Five young women in Karnataka’s Udupi – the Supreme Court today rejected a request to allow her to be allowed in classrooms – have told the media they have been denied “fundamental rights” and feel “betrayed by the country”. Emphasizing that “the issue of hijab, which should be resolved at the local level, has now taken on a political and community connotation,” they said they would not leave the university because of the setback.
In the midst of a major riot over handkerchiefs that erupted in December last year, women went to court because the constitutionally protected hijab in Islam is an essential practice and there is no law banning its use in educational institutions.
“We want a hijab. We will not go to college without a hijab,” they said at a news conference this afternoon, stressing that women’s headscarves are a key component of their religion and are mentioned in the Koran.
According to the Supreme Court order, “the Qur’an states that a girl must cover her hair and breast.”
“If this wasn’t mentioned in the Qur’an, we wouldn’t be wearing it. We wouldn’t be fighting if this wasn’t mentioned in the Qur’an,” said a girl who identified herself as Alia.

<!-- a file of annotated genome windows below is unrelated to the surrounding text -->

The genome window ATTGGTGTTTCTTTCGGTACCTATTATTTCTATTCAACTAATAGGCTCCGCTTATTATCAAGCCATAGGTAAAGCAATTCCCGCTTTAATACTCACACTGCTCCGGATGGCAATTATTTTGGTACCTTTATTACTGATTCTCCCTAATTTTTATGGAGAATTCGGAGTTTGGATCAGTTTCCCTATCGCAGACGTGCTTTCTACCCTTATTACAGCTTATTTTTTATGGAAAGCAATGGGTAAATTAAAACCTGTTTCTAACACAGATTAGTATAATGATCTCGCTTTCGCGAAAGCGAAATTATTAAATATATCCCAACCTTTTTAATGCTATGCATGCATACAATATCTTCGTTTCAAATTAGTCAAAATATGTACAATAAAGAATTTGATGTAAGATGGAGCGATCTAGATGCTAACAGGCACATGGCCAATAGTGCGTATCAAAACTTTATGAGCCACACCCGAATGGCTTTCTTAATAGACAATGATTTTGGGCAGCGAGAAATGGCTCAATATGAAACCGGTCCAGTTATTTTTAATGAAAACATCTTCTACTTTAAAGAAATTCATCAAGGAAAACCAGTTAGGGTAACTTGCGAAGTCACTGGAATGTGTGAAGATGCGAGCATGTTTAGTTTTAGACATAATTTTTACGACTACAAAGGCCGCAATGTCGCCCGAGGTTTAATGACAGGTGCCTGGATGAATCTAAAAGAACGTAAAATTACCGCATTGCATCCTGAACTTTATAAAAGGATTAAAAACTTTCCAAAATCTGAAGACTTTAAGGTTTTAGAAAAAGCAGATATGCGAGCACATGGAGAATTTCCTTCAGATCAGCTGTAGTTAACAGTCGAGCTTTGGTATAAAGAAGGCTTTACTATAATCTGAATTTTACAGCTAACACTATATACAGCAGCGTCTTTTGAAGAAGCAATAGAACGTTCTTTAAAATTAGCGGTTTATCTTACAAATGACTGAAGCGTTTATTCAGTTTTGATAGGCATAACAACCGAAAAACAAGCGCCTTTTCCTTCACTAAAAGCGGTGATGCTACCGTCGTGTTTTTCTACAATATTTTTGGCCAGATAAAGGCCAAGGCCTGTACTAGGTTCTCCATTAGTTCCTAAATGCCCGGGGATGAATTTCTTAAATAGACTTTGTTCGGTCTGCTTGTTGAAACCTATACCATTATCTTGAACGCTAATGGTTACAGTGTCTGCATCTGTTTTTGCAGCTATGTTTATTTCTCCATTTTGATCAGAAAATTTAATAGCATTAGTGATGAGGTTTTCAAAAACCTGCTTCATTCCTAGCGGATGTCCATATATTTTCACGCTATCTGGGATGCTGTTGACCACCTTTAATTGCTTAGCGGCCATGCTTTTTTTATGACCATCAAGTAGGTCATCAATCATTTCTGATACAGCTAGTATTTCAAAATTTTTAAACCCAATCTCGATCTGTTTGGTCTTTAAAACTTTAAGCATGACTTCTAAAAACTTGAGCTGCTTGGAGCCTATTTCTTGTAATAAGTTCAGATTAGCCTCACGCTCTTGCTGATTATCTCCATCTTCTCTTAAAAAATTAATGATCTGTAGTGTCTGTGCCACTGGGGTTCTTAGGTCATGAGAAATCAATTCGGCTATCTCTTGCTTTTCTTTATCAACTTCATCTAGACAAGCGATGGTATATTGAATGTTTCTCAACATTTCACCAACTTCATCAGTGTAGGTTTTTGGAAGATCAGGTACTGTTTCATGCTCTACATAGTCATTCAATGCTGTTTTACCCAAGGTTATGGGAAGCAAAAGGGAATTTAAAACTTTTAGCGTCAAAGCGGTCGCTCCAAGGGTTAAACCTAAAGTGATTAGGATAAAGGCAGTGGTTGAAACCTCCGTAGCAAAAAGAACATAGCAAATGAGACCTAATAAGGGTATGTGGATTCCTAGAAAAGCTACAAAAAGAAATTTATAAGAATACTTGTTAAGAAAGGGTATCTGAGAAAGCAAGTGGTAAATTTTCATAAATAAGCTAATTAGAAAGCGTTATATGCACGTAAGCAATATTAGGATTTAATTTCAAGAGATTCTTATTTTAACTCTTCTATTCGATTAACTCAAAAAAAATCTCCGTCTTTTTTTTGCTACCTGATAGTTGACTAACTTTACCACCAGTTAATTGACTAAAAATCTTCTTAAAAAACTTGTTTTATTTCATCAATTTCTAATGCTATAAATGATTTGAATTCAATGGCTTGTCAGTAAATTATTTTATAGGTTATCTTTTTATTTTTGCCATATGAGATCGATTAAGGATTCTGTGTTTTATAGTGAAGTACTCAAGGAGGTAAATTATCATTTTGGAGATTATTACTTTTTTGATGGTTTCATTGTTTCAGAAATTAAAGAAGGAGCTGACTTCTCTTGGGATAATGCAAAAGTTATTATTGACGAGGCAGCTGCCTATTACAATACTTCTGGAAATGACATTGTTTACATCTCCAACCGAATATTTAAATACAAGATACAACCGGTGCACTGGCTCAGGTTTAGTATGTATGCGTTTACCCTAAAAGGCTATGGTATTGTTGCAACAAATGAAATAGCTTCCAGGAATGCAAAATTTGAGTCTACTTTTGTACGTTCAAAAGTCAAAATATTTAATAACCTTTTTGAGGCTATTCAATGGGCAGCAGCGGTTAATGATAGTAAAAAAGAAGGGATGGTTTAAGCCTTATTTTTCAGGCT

In a ruling today, the Karnataka High Court has ruled that wearing a hijab is not a fundamental religious practice of Islam.
“We believe that the wearing of the hijab by Muslim women is not part of the core religious practice of the Islamic faith,” the three judges said, dismissing the state government’s ban and rejecting student demands.
The quarrel began in January, when teachers at a school in Udupi refused to remove their headscarves and stop using them, despite a request from teachers. Five students then went to court.
As the protests spread, part of the students appeared in saffron scarves, arguing that they were also associated with religious identity. Dalit students took blue to show their support for the hijab.